Fatherhood is a major theme in Fences. Comment on Troy’s childhood and how it has influenced his parenting.

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Though Troy does not admit it directly, it becomes clear, through his recollections, that he is repeating the mistakes of his father. These mistakes are a lack of compassion for his son, Cory, and infidelity.

Troy's father was a sharecropper down South. Though Troy makes it clear, in a conversation with Bono, that his father stayed with his family ("My daddy ain't had them walking blues!"). However, "he was just as evil as he could be." Troy's mother, he says, couldn't stand him and "all his women run off and left him."

Troy then goes on to tell about how his father disrupted what would have been his son's first sexual encounter with a local girl of fourteen. He does this, Troy recollects, because his father had wanted the girl for himself. His father is thus revealed to be not only a moral reprobate, but also disloyal toward and extremely insensitive toward his son and to Troy's mother.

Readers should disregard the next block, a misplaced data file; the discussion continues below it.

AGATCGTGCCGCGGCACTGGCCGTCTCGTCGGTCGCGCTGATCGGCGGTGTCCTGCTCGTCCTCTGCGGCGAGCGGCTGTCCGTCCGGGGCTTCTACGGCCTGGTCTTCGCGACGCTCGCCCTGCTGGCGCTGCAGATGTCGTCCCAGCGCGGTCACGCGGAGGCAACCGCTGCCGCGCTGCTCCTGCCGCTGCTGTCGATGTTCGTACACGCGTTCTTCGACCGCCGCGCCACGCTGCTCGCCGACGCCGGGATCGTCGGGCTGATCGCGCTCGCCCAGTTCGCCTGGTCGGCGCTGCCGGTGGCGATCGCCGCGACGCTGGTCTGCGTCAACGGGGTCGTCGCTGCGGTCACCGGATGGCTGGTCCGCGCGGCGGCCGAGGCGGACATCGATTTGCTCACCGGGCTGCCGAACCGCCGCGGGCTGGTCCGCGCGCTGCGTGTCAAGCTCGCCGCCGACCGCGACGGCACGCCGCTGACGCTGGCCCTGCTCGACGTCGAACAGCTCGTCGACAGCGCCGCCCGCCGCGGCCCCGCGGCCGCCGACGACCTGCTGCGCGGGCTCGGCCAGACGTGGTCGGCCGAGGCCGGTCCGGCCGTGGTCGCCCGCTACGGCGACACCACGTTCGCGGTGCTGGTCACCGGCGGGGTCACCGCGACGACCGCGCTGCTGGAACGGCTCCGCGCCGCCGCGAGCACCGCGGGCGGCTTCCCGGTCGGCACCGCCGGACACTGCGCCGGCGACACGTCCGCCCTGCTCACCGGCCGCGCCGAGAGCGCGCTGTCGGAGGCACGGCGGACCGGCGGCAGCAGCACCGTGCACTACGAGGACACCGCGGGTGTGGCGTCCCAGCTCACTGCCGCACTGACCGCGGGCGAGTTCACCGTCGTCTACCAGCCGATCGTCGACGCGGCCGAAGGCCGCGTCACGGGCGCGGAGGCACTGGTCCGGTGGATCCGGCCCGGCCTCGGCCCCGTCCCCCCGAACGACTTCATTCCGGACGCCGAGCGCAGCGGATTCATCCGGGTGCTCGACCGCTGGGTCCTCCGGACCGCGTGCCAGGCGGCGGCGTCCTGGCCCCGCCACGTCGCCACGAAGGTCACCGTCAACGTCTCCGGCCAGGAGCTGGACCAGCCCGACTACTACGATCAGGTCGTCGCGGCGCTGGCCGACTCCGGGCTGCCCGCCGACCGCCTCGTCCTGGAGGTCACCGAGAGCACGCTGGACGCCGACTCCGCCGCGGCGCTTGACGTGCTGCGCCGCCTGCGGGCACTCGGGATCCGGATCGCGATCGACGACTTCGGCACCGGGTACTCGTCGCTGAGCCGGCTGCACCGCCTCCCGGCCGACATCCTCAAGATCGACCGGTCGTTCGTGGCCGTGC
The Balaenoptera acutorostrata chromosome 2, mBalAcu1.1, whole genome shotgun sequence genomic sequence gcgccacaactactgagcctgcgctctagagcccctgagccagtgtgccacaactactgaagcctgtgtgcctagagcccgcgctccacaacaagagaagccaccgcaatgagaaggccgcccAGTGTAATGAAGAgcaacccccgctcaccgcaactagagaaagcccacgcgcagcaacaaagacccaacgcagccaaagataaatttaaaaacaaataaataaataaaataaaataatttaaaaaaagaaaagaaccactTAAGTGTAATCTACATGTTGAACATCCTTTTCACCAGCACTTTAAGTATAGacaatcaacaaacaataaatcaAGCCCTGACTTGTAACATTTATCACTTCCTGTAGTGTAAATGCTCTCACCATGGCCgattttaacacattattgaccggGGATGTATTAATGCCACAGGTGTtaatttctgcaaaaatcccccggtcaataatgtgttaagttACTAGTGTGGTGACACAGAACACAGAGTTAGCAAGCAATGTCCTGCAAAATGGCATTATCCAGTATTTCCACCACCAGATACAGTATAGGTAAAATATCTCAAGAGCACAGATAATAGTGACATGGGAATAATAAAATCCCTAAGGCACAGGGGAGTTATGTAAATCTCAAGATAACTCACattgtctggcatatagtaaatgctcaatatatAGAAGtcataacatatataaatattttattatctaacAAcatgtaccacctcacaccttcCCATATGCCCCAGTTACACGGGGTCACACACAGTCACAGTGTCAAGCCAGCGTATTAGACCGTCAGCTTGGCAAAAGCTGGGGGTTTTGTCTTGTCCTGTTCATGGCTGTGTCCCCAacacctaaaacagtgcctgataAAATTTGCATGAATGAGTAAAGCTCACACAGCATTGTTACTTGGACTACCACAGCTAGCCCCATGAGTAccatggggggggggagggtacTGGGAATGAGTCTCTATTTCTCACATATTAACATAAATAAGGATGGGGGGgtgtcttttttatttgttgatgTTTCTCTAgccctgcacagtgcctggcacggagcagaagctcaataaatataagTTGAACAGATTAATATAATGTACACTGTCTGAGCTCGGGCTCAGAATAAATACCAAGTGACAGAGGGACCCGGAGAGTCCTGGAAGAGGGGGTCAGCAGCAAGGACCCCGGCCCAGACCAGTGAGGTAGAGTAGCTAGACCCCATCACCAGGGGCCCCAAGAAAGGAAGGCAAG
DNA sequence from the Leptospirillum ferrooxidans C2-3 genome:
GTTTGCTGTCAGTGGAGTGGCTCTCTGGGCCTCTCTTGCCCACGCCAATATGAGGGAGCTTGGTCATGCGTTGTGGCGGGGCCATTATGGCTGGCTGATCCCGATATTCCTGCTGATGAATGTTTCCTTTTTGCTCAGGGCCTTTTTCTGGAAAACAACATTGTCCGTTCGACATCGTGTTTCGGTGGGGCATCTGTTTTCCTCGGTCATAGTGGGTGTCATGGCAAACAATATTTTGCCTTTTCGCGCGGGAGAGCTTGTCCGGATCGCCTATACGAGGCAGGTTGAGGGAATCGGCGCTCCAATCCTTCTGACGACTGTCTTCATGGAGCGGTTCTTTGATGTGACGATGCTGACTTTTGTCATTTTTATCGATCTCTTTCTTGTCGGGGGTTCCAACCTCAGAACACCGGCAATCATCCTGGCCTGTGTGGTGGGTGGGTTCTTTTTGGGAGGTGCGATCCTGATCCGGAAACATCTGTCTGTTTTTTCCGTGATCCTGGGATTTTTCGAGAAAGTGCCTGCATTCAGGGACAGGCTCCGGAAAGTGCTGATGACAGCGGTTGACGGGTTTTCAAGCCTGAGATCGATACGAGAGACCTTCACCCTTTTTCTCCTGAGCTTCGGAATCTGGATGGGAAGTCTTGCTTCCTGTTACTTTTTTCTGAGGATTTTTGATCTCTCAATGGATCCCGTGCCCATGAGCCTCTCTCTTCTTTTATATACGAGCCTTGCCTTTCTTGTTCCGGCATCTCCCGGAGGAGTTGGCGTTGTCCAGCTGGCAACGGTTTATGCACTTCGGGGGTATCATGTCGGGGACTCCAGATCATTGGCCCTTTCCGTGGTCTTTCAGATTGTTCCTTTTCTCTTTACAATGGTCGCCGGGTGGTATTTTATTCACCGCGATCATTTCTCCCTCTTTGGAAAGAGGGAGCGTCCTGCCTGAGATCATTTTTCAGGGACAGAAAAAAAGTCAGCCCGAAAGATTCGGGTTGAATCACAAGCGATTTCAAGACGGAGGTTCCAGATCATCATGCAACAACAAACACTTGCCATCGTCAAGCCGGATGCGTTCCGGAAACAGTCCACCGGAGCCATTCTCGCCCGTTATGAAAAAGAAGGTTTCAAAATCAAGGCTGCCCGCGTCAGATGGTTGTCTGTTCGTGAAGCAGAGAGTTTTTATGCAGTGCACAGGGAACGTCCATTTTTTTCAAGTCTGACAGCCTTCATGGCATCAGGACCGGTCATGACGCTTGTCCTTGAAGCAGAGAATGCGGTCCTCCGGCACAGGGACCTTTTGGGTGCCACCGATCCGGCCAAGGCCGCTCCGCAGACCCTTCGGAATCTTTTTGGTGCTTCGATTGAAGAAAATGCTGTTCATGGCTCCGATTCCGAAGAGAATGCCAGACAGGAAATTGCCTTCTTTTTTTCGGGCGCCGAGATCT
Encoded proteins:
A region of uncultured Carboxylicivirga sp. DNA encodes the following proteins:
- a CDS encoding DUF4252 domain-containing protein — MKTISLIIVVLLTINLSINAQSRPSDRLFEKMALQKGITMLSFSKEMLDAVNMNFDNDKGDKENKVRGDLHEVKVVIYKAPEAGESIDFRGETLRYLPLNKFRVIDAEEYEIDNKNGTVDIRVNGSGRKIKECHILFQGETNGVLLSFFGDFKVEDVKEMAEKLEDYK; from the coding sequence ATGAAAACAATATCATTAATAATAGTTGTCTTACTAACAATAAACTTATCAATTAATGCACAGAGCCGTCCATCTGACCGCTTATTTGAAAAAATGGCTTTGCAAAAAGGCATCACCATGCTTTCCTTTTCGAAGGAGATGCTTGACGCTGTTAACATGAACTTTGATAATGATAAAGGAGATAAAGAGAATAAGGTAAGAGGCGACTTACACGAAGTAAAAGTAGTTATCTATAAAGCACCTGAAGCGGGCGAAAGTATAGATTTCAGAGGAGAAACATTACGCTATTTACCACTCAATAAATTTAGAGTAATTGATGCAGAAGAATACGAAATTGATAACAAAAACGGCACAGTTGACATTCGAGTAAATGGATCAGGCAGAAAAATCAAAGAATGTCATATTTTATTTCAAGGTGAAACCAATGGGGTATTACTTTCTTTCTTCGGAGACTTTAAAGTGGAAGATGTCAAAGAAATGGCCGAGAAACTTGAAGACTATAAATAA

By having an affair and, later, a child, with Roberta, Troy demonstrates that same disloyalty and insensitivity toward his own family. He, like his own father who had many children with many women, is proud of his virility. However, his code of manhood demands that he also take care of his responsibility. He insists on raising the child that he has with Roberta (though this eventually becomes Rose's responsibility), just as his own father insisted on remaining with his family, in spite of his distaste for commitment.

Arguably, Troy's understanding of what it means to be a father is limited to being a provider. In one of the play's most significant monologues, he responds harshly to Cory's question, "Do you like me?" He insists that he does not have to like his son, but that he takes care of him because it is his responsibility, a matter worked out between him and Rose. Cory is the only child that Troy has made an effort to raise. He left his older son, Lyons, it seems, in order to be with Rose. 


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